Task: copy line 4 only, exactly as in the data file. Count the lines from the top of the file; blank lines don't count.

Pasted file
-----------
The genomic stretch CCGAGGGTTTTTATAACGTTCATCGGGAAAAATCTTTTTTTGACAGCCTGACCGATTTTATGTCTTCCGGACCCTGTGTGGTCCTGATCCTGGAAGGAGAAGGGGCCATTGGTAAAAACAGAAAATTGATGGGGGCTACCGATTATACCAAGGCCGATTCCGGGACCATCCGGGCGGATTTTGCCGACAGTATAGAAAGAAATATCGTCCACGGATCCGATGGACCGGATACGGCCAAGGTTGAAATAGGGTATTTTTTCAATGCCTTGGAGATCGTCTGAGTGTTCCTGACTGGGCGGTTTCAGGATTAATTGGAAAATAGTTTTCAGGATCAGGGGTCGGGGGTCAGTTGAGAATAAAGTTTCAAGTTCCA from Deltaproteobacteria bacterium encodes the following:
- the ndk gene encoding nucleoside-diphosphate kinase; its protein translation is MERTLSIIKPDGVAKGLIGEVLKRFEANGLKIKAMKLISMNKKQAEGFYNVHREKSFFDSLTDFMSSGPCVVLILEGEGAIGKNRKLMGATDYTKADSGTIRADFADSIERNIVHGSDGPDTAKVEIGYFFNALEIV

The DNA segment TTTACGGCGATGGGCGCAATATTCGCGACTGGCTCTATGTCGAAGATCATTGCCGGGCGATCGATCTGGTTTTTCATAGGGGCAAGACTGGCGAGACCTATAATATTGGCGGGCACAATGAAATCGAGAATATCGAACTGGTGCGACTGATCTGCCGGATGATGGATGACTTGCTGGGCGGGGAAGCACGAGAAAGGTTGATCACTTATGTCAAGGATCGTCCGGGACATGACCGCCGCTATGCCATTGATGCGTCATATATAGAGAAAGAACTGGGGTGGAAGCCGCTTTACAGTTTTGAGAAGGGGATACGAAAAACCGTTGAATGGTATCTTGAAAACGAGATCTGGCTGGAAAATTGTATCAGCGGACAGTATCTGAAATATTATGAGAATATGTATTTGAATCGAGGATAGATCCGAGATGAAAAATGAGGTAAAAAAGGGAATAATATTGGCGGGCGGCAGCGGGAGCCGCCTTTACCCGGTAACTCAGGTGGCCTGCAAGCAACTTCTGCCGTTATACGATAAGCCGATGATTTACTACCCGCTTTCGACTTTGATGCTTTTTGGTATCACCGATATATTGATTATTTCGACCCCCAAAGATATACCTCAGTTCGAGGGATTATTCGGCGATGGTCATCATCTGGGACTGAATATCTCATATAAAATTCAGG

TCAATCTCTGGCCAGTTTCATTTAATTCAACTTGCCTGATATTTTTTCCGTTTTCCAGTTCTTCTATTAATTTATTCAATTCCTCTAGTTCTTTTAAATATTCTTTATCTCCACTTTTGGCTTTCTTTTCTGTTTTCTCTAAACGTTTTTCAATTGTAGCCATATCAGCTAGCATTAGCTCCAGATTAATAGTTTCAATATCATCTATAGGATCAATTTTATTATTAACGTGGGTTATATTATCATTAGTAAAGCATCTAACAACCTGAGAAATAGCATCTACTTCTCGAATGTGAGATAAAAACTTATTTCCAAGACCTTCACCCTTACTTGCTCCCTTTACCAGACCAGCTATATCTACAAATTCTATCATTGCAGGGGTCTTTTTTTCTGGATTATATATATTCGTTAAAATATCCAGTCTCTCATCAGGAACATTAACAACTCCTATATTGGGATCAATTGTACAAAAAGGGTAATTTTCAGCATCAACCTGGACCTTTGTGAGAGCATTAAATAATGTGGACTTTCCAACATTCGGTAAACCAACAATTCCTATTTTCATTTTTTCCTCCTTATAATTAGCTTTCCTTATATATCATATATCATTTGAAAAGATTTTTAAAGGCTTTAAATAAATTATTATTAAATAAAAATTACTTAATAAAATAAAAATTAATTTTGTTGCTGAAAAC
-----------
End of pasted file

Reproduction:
TCAATCTCTGGCCAGTTTCATTTAATTCAACTTGCCTGATATTTTTTCCGTTTTCCAGTTCTTCTATTAATTTATTCAATTCCTCTAGTTCTTTTAAATATTCTTTATCTCCACTTTTGGCTTTCTTTTCTGTTTTCTCTAAACGTTTTTCAATTGTAGCCATATCAGCTAGCATTAGCTCCAGATTAATAGTTTCAATATCATCTATAGGATCAATTTTATTATTAACGTGGGTTATATTATCATTAGTAAAGCATCTAACAACCTGAGAAATAGCATCTACTTCTCGAATGTGAGATAAAAACTTATTTCCAAGACCTTCACCCTTACTTGCTCCCTTTACCAGACCAGCTATATCTACAAATTCTATCATTGCAGGGGTCTTTTTTTCTGGATTATATATATTCGTTAAAATATCCAGTCTCTCATCAGGAACATTAACAACTCCTATATTGGGATCAATTGTACAAAAAGGGTAATTTTCAGCATCAACCTGGACCTTTGTGAGAGCATTAAATAATGTGGACTTTCCAACATTCGGTAAACCAACAATTCCTATTTTCATTTTTTCCTCCTTATAATTAGCTTTCCTTATATATCATATATCATTTGAAAAGATTTTTAAAGGCTTTAAATAAATTATTATTAAATAAAAATTACTTAATAAAATAAAAATTAATTTTGTTGCTGAAAAC